Guest Contributor: Stuart Nicolson

In this guest post, former SNP special adviser Stuart Nicolson gives his perspective on how the election may play out in Scotland and what – if anything – that means for the Holyrood 2026 campaign.

The UK general campaign has kicked off with both Rishi Sunak and Keir Starmer making early trips to Scotland, underlining the perceived importance of the contest north of the border to the overall outcome. 

The election in Scotland this time round is likely to feel more like a “traditional” UK-wide contest than some of the more recent Westminster elections when the cross-cutting Scottish-specific narratives have been as much to the fore as the UK ones.  

There will of course still be a very distinct Scottish campaign, separate from the London-based narratives, including Scottish leaders’ TV debates.

However, the overarching feel will still be very much in a UK rather than a Scottish space given the widespread expectation that it is a change election comparable to Labour and Conservative wins in 1997 and 2010 respectively.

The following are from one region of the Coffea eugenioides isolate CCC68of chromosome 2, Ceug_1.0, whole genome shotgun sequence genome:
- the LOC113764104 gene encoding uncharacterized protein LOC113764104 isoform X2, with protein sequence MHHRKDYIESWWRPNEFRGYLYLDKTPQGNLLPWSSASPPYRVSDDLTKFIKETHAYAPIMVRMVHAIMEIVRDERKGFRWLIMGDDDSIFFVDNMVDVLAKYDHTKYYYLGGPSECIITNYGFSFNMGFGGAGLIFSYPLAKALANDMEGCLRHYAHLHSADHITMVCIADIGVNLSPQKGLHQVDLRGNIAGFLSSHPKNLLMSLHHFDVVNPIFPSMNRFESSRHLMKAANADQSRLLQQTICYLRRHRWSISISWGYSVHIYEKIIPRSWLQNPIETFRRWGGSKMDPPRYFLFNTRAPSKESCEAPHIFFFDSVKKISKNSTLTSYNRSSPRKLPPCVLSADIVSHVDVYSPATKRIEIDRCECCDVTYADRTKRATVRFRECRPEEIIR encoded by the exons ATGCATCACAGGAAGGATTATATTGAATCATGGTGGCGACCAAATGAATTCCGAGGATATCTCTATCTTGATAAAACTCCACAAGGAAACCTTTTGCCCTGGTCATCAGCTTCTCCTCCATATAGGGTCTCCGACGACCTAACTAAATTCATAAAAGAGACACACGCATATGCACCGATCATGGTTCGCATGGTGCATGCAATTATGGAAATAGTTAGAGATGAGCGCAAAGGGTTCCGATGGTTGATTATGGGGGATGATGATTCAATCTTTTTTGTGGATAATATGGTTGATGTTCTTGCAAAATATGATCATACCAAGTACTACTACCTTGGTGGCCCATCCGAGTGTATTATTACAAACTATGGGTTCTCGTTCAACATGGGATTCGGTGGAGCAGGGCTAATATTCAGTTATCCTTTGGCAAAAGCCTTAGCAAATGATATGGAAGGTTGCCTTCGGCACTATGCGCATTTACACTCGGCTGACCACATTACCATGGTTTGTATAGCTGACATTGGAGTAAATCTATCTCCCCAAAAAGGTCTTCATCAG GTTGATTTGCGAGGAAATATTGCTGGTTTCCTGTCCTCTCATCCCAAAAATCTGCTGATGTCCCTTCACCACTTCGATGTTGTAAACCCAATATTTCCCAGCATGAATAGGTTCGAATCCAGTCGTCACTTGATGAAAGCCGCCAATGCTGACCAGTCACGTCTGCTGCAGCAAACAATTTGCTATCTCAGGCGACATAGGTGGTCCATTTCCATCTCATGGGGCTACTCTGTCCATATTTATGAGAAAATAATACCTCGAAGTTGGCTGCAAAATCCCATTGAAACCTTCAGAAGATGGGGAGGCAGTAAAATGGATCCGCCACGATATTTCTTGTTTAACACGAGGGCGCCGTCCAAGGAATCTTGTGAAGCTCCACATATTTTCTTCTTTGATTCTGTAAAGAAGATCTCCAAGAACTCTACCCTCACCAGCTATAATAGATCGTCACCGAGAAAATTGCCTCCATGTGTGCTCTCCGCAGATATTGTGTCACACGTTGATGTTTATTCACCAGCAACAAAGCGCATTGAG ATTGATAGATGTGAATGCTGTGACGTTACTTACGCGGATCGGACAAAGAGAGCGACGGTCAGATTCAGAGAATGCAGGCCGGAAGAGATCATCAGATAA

Given that heavy UK focus on who the next incumbent of 10 Downing St will be, it’s perhaps inevitable that Scottish issues will get squeezed.  Scottish concerns will still be aired, but the overall UK-wide debate will be dominated by the economy, immigration and (to a much lesser degree) issues of international peace and security. 

In terms of how the campaign will play out, it is very difficult to see anything other than a majority Labour Government. Even if the polls were to narrow significantly in the course of the campaign – and there should be no assumption that they will – their poll lead is such that they could still expect to win a majority, quite possibly on the strength of the result in England and Wales alone. 

Here in Scotland, Labour are more confident than they have been for a long time about their prospects given their recent polling. 

If they were to win the election in Scotland it would be their first win in a national parliamentary vote (Holyrood or Westminster) since 2010.